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[This article was contributed by the SQL Azure team.]

Update September 30, 2021: For updated information on how to authorize database access for Azure SQL Database, including adding user accounts and logins to databases and configuring user account permissions, please reference this documentation.

When you generate a SQL Azure server via the SQL Azure portal, you generate a user name and password at the same time. This is your administrative account it has access to all databases on that server. However, you might want to give other people access to some or all of your databases on that server, with full or restricted permissions. This article will show you how to generate additional user accounts on your SQL Azure databases.

Currently, the SQL Azure portal does not allow you to administrate additional users and logins, in order to do this you need to use Transact-SQL. The easiest way to execute Transact -SQL against SQL Azure is to use the SQL Server Management Studio 2008 R2. Learn more about attaching it to SQL Azure here. SQL Server Management Studio 2008 R2 will list the users and logins associated with the databases; however, at this time it does not provide a graphical user interface for creating the users and logins.

Generating Logins

Logins are server wide login and password pairs, where the login has the same password across all databases. Here is some sample Transact-SQL that creates a login:

CREATE LOGIN readonlylogin WITH password='1231!#ASDF!a';

You must be connected to the master database on SQL Azure with the administrative login (which you get from the SQL Azure portal) to execute the CREATE LOGIN command. Some of the common SQL Server logins can be used like sa, Admin, root, for a complete list click here.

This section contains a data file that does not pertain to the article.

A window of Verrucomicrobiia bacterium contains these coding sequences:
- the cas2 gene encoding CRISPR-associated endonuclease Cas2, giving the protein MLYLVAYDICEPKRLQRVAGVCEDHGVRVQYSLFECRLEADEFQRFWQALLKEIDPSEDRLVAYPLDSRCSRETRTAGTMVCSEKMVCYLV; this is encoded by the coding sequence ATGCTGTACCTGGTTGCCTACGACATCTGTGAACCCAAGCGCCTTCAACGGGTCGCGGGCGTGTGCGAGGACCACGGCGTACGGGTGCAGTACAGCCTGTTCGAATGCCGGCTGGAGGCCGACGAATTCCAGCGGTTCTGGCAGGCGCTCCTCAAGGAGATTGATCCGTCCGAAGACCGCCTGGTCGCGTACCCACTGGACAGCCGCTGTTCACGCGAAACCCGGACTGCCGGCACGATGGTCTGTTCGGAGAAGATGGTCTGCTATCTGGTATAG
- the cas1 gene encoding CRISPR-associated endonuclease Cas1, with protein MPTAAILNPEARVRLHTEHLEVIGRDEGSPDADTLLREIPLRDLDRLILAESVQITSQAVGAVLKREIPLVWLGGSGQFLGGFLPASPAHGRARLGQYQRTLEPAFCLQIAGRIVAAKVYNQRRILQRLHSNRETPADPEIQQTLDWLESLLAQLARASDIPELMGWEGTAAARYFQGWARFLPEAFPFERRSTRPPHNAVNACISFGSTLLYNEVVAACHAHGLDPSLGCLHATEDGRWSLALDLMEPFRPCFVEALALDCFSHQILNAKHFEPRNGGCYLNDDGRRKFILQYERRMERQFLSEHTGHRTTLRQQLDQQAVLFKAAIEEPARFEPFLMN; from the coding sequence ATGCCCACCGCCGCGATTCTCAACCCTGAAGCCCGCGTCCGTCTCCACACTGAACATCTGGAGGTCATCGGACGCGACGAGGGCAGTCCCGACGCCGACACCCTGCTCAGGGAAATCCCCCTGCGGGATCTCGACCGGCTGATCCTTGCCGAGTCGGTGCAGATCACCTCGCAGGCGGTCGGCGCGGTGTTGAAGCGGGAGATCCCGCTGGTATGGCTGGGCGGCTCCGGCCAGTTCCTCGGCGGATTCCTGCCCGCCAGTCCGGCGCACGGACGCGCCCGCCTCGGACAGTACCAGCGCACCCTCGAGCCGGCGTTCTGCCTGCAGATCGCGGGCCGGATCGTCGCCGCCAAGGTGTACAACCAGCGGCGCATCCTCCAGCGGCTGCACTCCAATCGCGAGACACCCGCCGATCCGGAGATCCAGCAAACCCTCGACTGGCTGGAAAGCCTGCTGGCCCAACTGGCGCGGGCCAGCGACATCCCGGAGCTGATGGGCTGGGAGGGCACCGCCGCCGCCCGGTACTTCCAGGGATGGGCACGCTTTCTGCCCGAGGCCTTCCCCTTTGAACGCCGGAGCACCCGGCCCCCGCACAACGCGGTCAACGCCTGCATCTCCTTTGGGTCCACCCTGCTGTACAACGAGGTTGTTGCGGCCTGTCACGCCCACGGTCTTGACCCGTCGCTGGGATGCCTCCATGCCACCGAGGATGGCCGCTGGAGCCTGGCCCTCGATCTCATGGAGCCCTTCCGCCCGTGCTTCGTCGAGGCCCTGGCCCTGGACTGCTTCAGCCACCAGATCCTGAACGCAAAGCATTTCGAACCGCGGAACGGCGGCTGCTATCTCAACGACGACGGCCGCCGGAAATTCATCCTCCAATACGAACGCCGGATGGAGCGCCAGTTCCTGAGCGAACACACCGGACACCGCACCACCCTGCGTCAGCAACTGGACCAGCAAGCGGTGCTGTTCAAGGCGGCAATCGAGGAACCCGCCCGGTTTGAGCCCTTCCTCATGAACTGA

Creating Users

Users are created per database and are associated with logins. You must be connected to the database in where you want to create the user. In most cases, this is not the master database. Here is some sample Transact-SQL that creates a user:

CREATE USER readonlyuser FROM LOGIN readonlylogin;

User Permissions

Just creating the user does not give them permissions to the database. You have to grant them access. In the Transact-SQL example below the readonlyuser is given read only permissions to the database via the db_datareader role.

EXEC sp_addrolemember 'db_datareader', 'readonlyuser';

Deleting Users and Logins

Fortunately, SQL Server Management Studio 2008 R2 does allow you to delete users and logins. To do this traverse the Object Explorer tree and find the Security node, right click on the user or login and choose Delete.

More Information

One thing to note is that SQL Azure does not allow the USE Transact-SQL statement, which means that you cannot create a single script to execute both the CREATE LOGIN and CREATE USER statements, since those statements need to be executed on different databases.

There is additional information about Managing Databases and Logins in SQL Azure on MSDN.


Do you have questions, concerns, comments? Post them below and we will try to address them.

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